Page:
It appears that a successful Kickstarter campaign does not always indicate that a company will end up on top. After launching a Kickstarter campaign to raise money for a new version of his company’s card game, Glory to Rome, Ed Carter was able to raise $73,000 even though he was only hoping for $21,000 in funding. Then things went south.
Carter’s head of operations, who spoke Chinese and could communicate with the company producing the games, quit.
According to Quartz:
Small mistakes compounded his woes: It hadn’t occurred to Carter to add "no step" to the shipping documentation, which would have told handlers not to put anything heavy on top of the fragile game boxes. Stacking one pallet on top of another crushed them. Free shipping eventually came back to haunt him: Large orders to countries like the US were fine, as were a couple of boxes to Brazil, but sending 100 games to Australia meant fat expenses but not enough to benefit from economies of scale.
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Carter's regular career went by the wayside. He was let go from his job and had to pour his savings into producing the game — an investment that did not turn out well, Yahoo News reported. He stopped making mortgage payments and lost his Boston-area home.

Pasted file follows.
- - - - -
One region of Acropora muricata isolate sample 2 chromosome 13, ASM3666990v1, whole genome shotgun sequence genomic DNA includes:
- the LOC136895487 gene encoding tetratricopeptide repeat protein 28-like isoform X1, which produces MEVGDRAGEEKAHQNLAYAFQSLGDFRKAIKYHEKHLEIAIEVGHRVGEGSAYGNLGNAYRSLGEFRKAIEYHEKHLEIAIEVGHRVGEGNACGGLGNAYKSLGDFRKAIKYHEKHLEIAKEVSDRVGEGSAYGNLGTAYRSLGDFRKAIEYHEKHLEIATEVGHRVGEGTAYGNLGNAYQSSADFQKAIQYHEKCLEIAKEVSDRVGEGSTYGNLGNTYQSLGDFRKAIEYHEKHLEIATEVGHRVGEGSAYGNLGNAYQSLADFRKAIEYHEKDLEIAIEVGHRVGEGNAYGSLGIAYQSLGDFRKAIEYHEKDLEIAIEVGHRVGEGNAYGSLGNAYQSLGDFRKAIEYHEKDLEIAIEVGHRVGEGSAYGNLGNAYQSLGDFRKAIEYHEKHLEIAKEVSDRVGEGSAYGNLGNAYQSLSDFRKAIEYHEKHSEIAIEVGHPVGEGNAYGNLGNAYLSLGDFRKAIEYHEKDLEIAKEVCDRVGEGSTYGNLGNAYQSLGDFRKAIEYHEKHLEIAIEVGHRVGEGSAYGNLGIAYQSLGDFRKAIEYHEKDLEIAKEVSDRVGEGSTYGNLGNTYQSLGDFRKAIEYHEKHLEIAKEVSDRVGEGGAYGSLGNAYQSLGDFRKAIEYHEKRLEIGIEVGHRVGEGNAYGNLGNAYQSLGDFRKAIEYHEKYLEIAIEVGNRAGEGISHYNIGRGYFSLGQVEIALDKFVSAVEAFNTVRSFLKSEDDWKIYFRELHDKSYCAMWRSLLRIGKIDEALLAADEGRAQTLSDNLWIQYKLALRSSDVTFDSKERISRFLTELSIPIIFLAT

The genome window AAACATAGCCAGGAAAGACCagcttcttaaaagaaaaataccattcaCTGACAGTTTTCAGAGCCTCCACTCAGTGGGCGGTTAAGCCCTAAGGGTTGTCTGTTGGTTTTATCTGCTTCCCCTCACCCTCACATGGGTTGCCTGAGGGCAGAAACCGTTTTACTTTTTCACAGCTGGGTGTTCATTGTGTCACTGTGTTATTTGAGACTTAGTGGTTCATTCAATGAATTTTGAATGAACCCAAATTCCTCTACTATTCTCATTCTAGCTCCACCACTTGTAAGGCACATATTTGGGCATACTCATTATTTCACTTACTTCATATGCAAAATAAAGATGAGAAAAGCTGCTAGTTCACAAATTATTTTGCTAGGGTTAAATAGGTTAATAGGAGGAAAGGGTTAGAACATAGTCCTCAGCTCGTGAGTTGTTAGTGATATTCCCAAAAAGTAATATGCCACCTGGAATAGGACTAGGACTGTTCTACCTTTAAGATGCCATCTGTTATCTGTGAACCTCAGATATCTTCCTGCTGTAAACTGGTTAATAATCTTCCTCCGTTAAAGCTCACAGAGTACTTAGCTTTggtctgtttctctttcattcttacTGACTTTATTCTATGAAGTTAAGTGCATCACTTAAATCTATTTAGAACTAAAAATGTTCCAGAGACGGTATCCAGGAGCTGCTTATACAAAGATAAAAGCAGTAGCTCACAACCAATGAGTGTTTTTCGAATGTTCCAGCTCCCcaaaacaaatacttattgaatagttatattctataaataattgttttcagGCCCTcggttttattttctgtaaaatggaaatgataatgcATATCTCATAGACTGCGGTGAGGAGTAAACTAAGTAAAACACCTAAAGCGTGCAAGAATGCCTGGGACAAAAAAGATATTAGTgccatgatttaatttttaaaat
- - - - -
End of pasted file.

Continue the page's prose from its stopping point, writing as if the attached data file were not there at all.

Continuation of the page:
At least he is happy with how the game ended up.
"I’m doing this because the corporate world is one of the best games ever invented,” Carter said. ”In the middle of the hell, there were plenty of times when I wished I hadn’t kicked it off. But given where it’s landed, I learned stuff. And the game itself is beautiful."
Glory to Rome has earned strong reviews online. RPG.net wrote, "The new Black Box edition offers better and more attractive components and also offers a variant gameplay that I think is an improvement. The result is a terrific game."